By Rex Moroux
Political leaders whose jobs depend on galvanizing an ephemeral majority of those governed rarely speak to their constituents with genuine and profound moral clarity.
There have, however, been a few instances. Lyndon Johnson’s first speech to a joint session of Congress after the Kennedy assassination insisting on prioritizing Civil Rights legislation regardless of the cost showed courage that few outside of his inner circle would have expected. President Kennedy’s speech to American University earlier that year poetically crystallized the madness of allowing post-war protocol and apocalyptic standoff result in the dehumanization of a poorly defined “enemy.” Winston Churchill’s speeches following the fall of France in 1940 refused to resort to euphemism or sanitize the existential threat posed by the Nazis and reinforced the importance of holding fast and resisting any notion of compromise to ensure the survival of the civilized world. Abraham Lincoln’s 2nd Inaugural Address framed the Civil War as a moral endeavor and urged reconciliation and magnanimity on the part of the victors when tempted with vengeance against their fellow Americans.
These speeches were as dangerous in their respective times and places as they are inspirational in retrospect. Recognizing and publicly defining what is right and true by definition means recognizing and publicly defining what is wrong and false. When Mayor Mitch Landrieu spoke prior to the removal of Confederate General Robert E. Lee’s statue in New Orleans, he told an enormous section of his constituency that they are wrong and that their ideas are false. Obviously this episode does not carry the same weight or consequence as The Civil Rights Act, the Cold War, The Battle of Britain, or The Civil War. But Mayor Landrieu stood up in front of his city, perhaps the most unique and uniquely complicated city in America, and told them it’s time to get on the right side of history.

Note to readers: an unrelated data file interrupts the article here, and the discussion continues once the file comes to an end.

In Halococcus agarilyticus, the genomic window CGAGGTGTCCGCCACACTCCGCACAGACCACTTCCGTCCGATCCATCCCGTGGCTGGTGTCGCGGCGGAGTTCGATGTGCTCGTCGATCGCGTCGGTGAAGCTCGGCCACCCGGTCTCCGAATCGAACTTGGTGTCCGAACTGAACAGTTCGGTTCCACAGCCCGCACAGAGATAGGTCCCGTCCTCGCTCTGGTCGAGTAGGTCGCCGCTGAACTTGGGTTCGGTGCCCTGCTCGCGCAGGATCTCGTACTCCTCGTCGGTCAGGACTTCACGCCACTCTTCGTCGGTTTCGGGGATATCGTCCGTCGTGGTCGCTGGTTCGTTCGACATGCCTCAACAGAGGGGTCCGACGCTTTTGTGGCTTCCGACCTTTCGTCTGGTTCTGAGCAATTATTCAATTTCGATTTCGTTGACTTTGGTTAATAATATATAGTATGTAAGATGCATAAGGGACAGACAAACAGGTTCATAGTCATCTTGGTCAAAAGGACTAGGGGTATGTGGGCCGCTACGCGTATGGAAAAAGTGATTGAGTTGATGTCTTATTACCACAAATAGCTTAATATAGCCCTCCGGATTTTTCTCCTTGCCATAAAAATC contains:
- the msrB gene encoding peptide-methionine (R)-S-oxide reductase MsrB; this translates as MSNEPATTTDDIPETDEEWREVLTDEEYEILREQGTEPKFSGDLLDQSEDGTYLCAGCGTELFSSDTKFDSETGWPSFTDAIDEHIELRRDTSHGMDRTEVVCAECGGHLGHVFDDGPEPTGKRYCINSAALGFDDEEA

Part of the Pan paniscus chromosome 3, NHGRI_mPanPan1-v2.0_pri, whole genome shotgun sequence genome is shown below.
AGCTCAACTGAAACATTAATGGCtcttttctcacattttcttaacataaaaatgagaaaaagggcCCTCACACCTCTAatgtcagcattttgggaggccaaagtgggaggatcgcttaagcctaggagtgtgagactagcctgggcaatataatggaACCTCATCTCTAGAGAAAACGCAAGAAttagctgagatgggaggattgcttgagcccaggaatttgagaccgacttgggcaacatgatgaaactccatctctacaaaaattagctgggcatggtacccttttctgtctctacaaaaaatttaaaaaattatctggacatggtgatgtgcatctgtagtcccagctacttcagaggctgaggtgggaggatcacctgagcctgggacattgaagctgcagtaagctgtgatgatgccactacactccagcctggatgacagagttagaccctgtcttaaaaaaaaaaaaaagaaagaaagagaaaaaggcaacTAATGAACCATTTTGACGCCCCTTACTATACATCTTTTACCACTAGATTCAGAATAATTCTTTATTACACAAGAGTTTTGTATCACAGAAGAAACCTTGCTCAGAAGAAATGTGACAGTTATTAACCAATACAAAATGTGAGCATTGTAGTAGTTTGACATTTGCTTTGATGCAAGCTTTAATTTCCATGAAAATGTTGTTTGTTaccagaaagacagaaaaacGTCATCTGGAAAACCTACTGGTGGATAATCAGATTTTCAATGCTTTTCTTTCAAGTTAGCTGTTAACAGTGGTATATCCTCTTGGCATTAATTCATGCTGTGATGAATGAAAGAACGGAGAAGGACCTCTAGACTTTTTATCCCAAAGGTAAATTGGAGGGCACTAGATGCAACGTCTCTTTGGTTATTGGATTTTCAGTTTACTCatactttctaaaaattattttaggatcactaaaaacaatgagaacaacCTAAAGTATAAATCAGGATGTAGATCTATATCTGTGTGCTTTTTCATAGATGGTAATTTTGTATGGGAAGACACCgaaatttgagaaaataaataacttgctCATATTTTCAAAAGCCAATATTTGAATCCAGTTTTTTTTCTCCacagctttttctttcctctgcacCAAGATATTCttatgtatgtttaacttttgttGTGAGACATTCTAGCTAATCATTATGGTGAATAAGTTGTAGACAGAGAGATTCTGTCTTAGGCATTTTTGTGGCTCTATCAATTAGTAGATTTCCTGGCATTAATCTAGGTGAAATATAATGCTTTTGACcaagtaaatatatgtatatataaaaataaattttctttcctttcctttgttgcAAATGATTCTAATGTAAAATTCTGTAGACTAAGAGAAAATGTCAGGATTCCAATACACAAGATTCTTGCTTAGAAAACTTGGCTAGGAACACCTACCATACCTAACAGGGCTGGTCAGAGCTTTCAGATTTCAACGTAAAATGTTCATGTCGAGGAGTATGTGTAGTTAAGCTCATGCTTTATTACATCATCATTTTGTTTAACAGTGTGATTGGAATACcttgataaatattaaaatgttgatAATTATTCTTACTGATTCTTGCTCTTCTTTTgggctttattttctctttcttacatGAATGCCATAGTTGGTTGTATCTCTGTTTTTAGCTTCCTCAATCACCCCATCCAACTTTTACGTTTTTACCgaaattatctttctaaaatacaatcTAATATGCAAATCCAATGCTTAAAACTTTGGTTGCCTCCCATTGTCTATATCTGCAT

Those of us who grew up white and privileged (to some degree) in Louisiana hear tales by and about several members of older generations and their views on the diminished role that the black community should play in society. These tales are often qualified immediately by phrases like, “that’s how people thought back then” or “it was just the way things were, it’s not like it is now.” This type of selective and corrective memory can serve as a costume for people with a venomous worldview that, from my experience, doesn’t take too much digging to reveal. More often than not, however, this kind of talk is born out of a genuine respect and reverence for one’s elders—whose views the baby boomers might oppose, but whom they are loathe to disparage. This excuse-ridden language is good manners, as it were. My parents’ generation, in general, possesses a more enlightened view on race relations than those of their parents. They also in large part understand our history and the legal apartheid that the “old time thinking” codified. The problem, in my opinion, is that as long as these good-mannered people keep antiquated ideas inside of an old black and white picture, they don’t ever have to reckon with the causes and consequences of those ideas. The cognitive dissonance required to value “respect for our elders” without the possibility of criticism has often equated with “respect for our history” without the possibility of criticism. It then should come as no surprise when removing statues on public land (erected not by the families of those memorialized but by active agents of white supremacy many years after their death) is framed by many as an affront to their heritage by hysterical disciples of political correctness.
I don’t intend to insult or condescend to anyone. This is not a screed against those who, in good faith and with a good heart, disagree with the statue removal. I simply believe that the history of New Orleans (and by extension Louisiana) is not contained in statues. The Lee, P.G.T. Beauregard, and Jefferson Davis statues were not erected by well-meaning New Orleans citizens with personal ties to these men. As Mayor Landrieu pointed out, the statues were erected by well-heeled white supremacists actively hoping to rewrite the history of the South.
Nostalgia is a beautiful and dangerous thing. Without it the world would be reduced to its cold and emotionless component parts. Nostalgia makes us all the authors of our lives and the world our lives encounter. It is also fundamentally an illusion. These statues were an attempt by a cynical few to write a collective nostalgia that would last beyond the world’s ability to question it. Mitch Landrieu, speaking on behalf of the flesh and blood that actually defines New Orleans, tore them down.